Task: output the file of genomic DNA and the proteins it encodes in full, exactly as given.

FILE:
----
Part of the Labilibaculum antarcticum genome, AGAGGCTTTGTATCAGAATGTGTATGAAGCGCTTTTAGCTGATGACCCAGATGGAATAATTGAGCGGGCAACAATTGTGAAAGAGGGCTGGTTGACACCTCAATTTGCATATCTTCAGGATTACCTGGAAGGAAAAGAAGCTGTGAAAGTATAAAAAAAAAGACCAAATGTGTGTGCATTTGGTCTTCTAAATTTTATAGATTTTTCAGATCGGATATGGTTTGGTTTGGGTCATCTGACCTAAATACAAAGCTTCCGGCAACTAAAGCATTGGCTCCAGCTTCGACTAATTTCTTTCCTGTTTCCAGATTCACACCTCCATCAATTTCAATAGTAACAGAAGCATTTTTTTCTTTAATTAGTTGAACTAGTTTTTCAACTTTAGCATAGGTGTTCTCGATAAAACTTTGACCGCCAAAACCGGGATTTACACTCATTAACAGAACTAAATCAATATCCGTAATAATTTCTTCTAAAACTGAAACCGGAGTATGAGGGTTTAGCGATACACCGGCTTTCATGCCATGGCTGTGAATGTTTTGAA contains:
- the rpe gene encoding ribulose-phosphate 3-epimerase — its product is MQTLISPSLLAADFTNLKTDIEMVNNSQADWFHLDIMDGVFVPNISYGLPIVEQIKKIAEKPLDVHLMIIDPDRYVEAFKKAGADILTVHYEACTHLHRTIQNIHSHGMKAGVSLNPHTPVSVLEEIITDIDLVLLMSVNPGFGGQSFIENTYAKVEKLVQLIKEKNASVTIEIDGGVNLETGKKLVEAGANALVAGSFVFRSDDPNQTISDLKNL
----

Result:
Part of the Labilibaculum antarcticum genome, AGAGGCTTTGTATCAGAATGTGTATGAAGCGCTTTTAGCTGATGACCCAGATGGAATAATTGAGCGGGCAACAATTGTGAAAGAGGGCTGGTTGACACCTCAATTTGCATATCTTCAGGATTACCTGGAAGGAAAAGAAGCTGTGAAAGTATAAAAAAAAAGACCAAATGTGTGTGCATTTGGTCTTCTAAATTTTATAGATTTTTCAGATCGGATATGGTTTGGTTTGGGTCATCTGACCTAAATACAAAGCTTCCGGCAACTAAAGCATTGGCTCCAGCTTCGACTAATTTCTTTCCTGTTTCCAGATTCACACCTCCATCAATTTCAATAGTAACAGAAGCATTTTTTTCTTTAATTAGTTGAACTAGTTTTTCAACTTTAGCATAGGTGTTCTCGATAAAACTTTGACCGCCAAAACCGGGATTTACACTCATTAACAGAACTAAATCAATATCCGTAATAATTTCTTCTAAAACTGAAACCGGAGTATGAGGGTTTAGCGATACACCGGCTTTCATGCCATGGCTGTGAATGTTTTGAA contains:
- the rpe gene encoding ribulose-phosphate 3-epimerase — its product is MQTLISPSLLAADFTNLKTDIEMVNNSQADWFHLDIMDGVFVPNISYGLPIVEQIKKIAEKPLDVHLMIIDPDRYVEAFKKAGADILTVHYEACTHLHRTIQNIHSHGMKAGVSLNPHTPVSVLEEIITDIDLVLLMSVNPGFGGQSFIENTYAKVEKLVQLIKEKNASVTIEIDGGVNLETGKKLVEAGANALVAGSFVFRSDDPNQTISDLKNL